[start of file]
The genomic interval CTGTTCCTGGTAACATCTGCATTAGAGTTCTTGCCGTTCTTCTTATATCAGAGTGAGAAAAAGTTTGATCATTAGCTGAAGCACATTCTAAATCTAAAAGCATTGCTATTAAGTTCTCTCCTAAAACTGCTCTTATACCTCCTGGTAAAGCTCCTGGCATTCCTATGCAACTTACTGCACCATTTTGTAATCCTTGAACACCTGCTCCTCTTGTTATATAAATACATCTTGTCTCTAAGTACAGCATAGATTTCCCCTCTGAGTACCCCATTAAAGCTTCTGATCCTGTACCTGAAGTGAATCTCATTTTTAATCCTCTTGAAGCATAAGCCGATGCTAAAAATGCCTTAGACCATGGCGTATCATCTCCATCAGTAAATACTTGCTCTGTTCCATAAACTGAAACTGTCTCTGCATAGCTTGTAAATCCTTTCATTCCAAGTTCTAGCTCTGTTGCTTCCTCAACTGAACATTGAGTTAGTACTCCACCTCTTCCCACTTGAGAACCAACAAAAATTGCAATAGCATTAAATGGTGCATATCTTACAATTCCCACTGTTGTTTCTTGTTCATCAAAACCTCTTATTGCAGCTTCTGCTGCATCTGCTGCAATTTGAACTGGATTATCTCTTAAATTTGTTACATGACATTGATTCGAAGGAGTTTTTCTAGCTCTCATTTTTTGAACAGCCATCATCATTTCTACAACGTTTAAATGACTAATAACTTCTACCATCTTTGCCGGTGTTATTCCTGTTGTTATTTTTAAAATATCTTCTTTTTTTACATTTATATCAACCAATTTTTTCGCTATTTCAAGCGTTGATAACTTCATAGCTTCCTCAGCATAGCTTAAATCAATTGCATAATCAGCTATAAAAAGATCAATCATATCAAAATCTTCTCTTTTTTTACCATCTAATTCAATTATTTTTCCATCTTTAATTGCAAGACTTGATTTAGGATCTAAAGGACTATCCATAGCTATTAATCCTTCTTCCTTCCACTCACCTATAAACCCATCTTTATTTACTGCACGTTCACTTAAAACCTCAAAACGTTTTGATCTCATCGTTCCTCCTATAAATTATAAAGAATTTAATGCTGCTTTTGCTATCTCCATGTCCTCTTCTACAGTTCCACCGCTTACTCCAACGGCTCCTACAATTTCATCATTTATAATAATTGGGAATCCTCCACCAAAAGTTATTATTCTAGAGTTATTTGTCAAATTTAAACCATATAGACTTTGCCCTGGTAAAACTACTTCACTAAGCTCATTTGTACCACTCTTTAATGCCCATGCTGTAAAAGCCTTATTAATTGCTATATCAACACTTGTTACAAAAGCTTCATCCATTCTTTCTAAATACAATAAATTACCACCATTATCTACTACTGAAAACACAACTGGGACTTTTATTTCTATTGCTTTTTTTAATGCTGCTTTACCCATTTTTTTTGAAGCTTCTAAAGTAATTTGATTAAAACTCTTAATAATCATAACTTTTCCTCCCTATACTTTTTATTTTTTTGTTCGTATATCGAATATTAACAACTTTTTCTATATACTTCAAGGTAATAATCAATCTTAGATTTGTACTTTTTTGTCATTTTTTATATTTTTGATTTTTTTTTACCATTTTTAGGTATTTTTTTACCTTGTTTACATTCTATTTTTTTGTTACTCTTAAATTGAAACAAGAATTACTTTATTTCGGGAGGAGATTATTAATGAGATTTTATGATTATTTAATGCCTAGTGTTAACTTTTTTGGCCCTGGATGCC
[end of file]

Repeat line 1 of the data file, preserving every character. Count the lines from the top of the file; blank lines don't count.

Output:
The genomic interval CTGTTCCTGGTAACATCTGCATTAGAGTTCTTGCCGTTCTTCTTATATCAGAGTGAGAAAAAGTTTGATCATTAGCTGAAGCACATTCTAAATCTAAAAGCATTGCTATTAAGTTCTCTCCTAAAACTGCTCTTATACCTCCTGGTAAAGCTCCTGGCATTCCTATGCAACTTACTGCACCATTTTGTAATCCTTGAACACCTGCTCCTCTTGTTATATAAATACATCTTGTCTCTAAGTACAGCATAGATTTCCCCTCTGAGTACCCCATTAAAGCTTCTGATCCTGTACCTGAAGTGAATCTCATTTTTAATCCTCTTGAAGCATAAGCCGATGCTAAAAATGCCTTAGACCATGGCGTATCATCTCCATCAGTAAATACTTGCTCTGTTCCATAAACTGAAACTGTCTCTGCATAGCTTGTAAATCCTTTCATTCCAAGTTCTAGCTCTGTTGCTTCCTCAACTGAACATTGAGTTAGTACTCCACCTCTTCCCACTTGAGAACCAACAAAAATTGCAATAGCATTAAATGGTGCATATCTTACAATTCCCACTGTTGTTTCTTGTTCATCAAAACCTCTTATTGCAGCTTCTGCTGCATCTGCTGCAATTTGAACTGGATTATCTCTTAAATTTGTTACATGACATTGATTCGAAGGAGTTTTTCTAGCTCTCATTTTTTGAACAGCCATCATCATTTCTACAACGTTTAAATGACTAATAACTTCTACCATCTTTGCCGGTGTTATTCCTGTTGTTATTTTTAAAATATCTTCTTTTTTTACATTTATATCAACCAATTTTTTCGCTATTTCAAGCGTTGATAACTTCATAGCTTCCTCAGCATAGCTTAAATCAATTGCATAATCAGCTATAAAAAGATCAATCATATCAAAATCTTCTCTTTTTTTACCATCTAATTCAATTATTTTTCCATCTTTAATTGCAAGACTTGATTTAGGATCTAAAGGACTATCCATAGCTATTAATCCTTCTTCCTTCCACTCACCTATAAACCCATCTTTATTTACTGCACGTTCACTTAAAACCTCAAAACGTTTTGATCTCATCGTTCCTCCTATAAATTATAAAGAATTTAATGCTGCTTTTGCTATCTCCATGTCCTCTTCTACAGTTCCACCGCTTACTCCAACGGCTCCTACAATTTCATCATTTATAATAATTGGGAATCCTCCACCAAAAGTTATTATTCTAGAGTTATTTGTCAAATTTAAACCATATAGACTTTGCCCTGGTAAAACTACTTCACTAAGCTCATTTGTACCACTCTTTAATGCCCATGCTGTAAAAGCCTTATTAATTGCTATATCAACACTTGTTACAAAAGCTTCATCCATTCTTTCTAAATACAATAAATTACCACCATTATCTACTACTGAAAACACAACTGGGACTTTTATTTCTATTGCTTTTTTTAATGCTGCTTTACCCATTTTTTTTGAAGCTTCTAAAGTAATTTGATTAAAACTCTTAATAATCATAACTTTTCCTCCCTATACTTTTTATTTTTTTGTTCGTATATCGAATATTAACAACTTTTTCTATATACTTCAAGGTAATAATCAATCTTAGATTTGTACTTTTTTGTCATTTTTTATATTTTTGATTTTTTTTTACCATTTTTAGGTATTTTTTTACCTTGTTTACATTCTATTTTTTTGTTACTCTTAAATTGAAACAAGAATTACTTTATTTCGGGAGGAGATTATTAATGAGATTTTATGATTATTTAATGCCTAGTGTTAACTTTTTTGGCCCTGGATGCC